Blood for Blood Cover

Blood for Blood centers around a vampire. Why vampires?

Vampires, in their traditional form as set down primarily by Bram Stoker in Dracula, are diametrically opposed to everything that Christianity stands for. My friend Matt Sheehy, also an author, suggested to me that a vampire getting saved would be hilarious because of all the various vampire taboos he’d have to face as a result. I did a 10-part blog series on the particulars of what my main character Raven endures after he becomes a Christian and why vampires are vexed by Christian principles.

Beyond that, I wanted to explore the question of whether or not a vampire even could be saved. Traditionally, vampires don’t have souls. Therefore a vampire can’t be saved. However, we serve a God who is capable of doing the impossible. He raised Jesus, Lazarus, and others from the dead, and in Psalm 23 King David talks about God “restoring his soul,” so add a bit of fiction to it and hey, maybe this could actually work out.

An Italian evangelist was a surprise to me. Not your stereotypical minister. Talk a little bit about him and his goals.

Luco Zambini is the Italian evangelist in the story. He sort of takes Raven under his wing and tries to help him walk in his new faith. It’s unusual for an Italian in this time period to be non-Catholic, but not impossible, so Luco is an example of an exception. The fact that he’s Italian comes into play when Raven accidentally eats pasta sauce at Luco’s house that contains garlic.

Long story short, Luco’s intention is to prove to his congregation and his family that Raven is capable of genuine change because God is capable of inspiring that change. It’s his hope that Raven’s soul will be fully restored and that he’ll be able to walk in daylight again, just like normal humans do, and just like raven used to do when he was a human.

I found your theme compelling. This coming from a non-vampire reader. Psalms 23:5 is your focus scripture. The restoration of a soul is a wonderful thing. But taking it to the extreme of a soulless man was genius. Now that I’ve totally stroked your ego tell us what this verse means to you personally.

Thanks. My ego and I will sleep well tonight. For me, Psalm 23 (the entire chapter) was something my parents recited with me every night before bedtime when I was a kid. On some level, it must have stuck with me. The imagery of King David’s poetry is powerful and loaded with meaning beyond just the beautiful prose when you understand the context of some of the things he’s saying.

Suffice it to say that we all venture into that valley of the shadow of death at times, and we all need the Lord to guide us, me included. Psalm 23 is a great reminder of that.

This book is written with the new adult audience (young people in their 20s) in mind yet I haven’t seen that decade in a while and I enjoyed it. Pretend you’re speaking to a room full of people my age and share with us why we would find value in reading this story.

I’ve got two things to say to you on this matter: Blood for Blood may be geared for the “new adult” age range, but the principles of a good story are all there: a solid plot with believable characters, compelling conflict and tense interactions, and twists that you’ll never see coming. Tosca Lee, a New York Times bestselling author, said it best: “Action, humor, romance… Ben Wolf goes for the jugular and dares to ask: is anyone beyond the grace of God?”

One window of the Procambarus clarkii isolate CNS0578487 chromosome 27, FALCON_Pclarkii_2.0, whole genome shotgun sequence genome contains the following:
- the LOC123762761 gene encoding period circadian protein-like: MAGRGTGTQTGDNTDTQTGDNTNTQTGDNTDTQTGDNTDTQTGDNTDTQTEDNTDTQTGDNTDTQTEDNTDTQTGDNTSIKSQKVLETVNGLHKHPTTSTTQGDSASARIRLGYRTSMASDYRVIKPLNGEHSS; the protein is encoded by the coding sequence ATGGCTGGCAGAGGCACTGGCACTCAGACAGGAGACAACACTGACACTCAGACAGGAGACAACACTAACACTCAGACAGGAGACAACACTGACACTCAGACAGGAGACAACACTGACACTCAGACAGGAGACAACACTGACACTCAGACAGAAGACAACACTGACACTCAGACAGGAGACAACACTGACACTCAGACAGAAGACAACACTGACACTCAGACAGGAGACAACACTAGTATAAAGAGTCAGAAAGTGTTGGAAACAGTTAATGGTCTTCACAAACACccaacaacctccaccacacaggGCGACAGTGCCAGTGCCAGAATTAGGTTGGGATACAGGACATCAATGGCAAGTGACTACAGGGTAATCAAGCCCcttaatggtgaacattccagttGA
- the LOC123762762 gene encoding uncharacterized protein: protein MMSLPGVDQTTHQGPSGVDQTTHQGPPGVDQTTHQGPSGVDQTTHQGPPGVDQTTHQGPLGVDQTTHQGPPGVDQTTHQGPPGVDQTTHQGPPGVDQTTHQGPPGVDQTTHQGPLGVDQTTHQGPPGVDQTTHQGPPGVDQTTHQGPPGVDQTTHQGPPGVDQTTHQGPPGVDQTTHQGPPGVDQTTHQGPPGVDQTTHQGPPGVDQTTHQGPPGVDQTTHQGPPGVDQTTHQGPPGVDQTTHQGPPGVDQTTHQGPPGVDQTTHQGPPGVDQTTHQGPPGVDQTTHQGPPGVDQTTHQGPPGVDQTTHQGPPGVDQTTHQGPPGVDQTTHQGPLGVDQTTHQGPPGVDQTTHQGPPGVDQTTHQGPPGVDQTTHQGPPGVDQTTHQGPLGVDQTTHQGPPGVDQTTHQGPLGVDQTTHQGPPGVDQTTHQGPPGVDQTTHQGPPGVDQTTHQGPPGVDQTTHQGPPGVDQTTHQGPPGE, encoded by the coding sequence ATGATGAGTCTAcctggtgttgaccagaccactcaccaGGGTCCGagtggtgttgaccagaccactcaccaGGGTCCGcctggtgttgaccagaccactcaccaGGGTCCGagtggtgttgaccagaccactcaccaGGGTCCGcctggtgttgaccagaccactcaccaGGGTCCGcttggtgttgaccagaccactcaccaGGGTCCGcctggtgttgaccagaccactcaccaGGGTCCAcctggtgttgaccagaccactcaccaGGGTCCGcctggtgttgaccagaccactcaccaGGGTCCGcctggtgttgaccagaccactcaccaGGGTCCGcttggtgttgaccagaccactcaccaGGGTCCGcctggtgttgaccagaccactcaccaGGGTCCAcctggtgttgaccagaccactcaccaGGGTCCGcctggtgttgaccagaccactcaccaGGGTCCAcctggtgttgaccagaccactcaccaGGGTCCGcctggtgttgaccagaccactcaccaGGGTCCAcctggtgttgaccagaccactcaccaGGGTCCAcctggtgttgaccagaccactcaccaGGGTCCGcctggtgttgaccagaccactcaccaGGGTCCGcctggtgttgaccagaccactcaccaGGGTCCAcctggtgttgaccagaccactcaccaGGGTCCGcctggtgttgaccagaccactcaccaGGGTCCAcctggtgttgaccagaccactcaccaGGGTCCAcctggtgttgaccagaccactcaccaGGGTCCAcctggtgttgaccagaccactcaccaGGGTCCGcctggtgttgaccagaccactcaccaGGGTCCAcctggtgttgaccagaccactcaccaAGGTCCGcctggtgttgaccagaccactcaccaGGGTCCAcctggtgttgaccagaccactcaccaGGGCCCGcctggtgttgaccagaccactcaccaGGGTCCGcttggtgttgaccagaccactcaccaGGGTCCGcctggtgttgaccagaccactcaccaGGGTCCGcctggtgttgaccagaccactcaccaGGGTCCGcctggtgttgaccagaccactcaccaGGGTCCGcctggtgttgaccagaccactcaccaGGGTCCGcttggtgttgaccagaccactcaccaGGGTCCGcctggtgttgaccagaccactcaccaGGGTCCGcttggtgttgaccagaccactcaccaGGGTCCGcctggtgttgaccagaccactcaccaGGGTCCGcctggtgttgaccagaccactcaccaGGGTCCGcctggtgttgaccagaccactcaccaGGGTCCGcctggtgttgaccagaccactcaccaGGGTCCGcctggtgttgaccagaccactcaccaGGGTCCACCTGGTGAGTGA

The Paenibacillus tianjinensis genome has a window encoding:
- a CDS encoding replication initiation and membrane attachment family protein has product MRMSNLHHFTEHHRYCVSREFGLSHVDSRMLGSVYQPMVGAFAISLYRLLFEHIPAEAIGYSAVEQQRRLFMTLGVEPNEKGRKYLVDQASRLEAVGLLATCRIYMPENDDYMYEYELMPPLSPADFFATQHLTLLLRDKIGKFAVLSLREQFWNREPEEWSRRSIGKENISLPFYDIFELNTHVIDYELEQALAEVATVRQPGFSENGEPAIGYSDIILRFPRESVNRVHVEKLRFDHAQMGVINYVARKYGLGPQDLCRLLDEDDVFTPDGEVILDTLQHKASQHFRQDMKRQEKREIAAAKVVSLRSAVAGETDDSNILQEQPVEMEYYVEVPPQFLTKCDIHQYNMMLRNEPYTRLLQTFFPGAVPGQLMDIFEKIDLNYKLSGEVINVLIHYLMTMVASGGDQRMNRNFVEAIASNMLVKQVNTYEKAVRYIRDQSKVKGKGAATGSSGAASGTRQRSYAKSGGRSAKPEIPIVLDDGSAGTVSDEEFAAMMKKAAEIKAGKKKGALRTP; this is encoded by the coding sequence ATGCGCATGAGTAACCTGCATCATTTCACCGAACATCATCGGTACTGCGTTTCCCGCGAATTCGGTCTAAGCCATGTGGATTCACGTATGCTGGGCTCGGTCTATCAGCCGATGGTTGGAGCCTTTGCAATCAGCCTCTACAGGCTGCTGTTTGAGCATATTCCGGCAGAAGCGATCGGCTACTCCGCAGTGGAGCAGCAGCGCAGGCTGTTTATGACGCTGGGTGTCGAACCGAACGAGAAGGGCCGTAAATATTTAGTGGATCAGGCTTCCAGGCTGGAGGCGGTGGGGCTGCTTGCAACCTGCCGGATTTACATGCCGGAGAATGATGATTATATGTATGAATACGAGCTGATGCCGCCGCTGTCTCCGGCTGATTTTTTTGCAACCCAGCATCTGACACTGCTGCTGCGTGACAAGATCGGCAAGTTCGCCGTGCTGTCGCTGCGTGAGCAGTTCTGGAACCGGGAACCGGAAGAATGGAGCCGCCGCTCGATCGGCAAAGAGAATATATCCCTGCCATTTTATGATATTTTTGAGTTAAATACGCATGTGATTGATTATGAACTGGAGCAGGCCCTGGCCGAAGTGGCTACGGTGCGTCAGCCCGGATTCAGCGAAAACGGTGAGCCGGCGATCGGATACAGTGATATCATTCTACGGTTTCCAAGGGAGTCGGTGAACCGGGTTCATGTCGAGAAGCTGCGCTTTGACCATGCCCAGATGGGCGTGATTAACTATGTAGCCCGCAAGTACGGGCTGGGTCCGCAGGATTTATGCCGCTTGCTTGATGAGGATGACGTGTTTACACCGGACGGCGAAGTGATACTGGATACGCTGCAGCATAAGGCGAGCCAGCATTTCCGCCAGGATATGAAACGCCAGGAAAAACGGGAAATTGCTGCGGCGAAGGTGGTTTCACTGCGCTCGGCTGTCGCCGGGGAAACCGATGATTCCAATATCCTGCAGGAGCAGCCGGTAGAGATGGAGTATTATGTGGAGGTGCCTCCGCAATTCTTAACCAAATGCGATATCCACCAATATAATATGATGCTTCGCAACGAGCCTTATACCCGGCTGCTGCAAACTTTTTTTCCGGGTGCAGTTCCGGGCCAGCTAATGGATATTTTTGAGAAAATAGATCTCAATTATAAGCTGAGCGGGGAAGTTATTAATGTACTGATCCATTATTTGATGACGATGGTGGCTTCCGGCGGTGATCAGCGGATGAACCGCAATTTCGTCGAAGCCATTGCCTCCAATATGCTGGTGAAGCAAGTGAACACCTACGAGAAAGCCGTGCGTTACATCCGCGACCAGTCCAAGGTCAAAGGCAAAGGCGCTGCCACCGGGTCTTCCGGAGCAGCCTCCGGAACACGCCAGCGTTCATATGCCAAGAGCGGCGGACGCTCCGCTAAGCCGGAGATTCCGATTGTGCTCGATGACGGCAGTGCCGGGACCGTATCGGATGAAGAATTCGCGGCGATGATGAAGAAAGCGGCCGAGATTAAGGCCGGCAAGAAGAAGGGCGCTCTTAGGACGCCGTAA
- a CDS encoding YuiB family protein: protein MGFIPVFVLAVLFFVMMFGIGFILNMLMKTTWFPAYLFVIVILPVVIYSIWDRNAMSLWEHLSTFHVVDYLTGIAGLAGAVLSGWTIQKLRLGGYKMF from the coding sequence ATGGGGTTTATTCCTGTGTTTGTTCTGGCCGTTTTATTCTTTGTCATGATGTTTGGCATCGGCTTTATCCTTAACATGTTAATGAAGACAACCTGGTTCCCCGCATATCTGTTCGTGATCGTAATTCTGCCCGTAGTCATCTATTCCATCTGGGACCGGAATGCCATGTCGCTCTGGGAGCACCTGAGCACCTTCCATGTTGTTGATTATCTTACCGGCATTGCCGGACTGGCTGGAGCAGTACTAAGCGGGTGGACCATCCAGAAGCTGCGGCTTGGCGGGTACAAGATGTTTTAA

As for reason number two, it is beneficial to know what folks of all ages are reading. If you’re not in that new adult range and you’re a YA reader, this book will still appeal to you. If you’re older than that new adult range, then you probably know some younger folks who would get a kick out of this book and other books like it. If you’re a parent or a grandparent to someone in the new adult or young adult range, then read this book to screen it for your loved ones, or just get it for them because it’s bound to be right up their alley.

It’s been great visiting with you and before you go can you share with my readers about Splickety’s magazines and how they can subscribe. Don’t forget to mention the anthology. And please feel free to promote yourself shamelessly.

Ben's Pic 2

Splickety always has some sort of deal going on, and right now so do I. Subscribing to Splickety’s magazines is as easy as visiting our website, clicking a few subscribe buttons, giving us your info, and then paying via PayPal. But there’s a better deal going on that isn’t currently on the website.

Right now, you can get a digital copy of my novel Blood for Blood AND a one-year digital subscription to Splickety’s magazines for $19.95 if you email me with the code B4B1995 at 1BenWolf@gmail.com. I’ll then provide instructions on where to mail the payment (or we can do PayPal) and we’ll make sure we get you signed up.

Normally the subscription alone costs $24.95, and Blood for Blood sells on Amazon for $4.99, so you’re saving about ten bucks with this deal. As Cindy said, our first-ever Splickety anthology is coming out soon as well, and that’ll be available for purchase soon after the new year rolls in.

If you’re looking for an editor, for consulting, or for a great public speaker, check out my website at www.benwolf.com, contact me, and we can talk about those things at your leisure.

I want to add how much I enjoy Splickety magazines. Great flash fiction coming to your email or mail box every month.  As Ben suggested check it out.

If you have any questions for Ben about his writing process, writerly things or vampires leave a comment.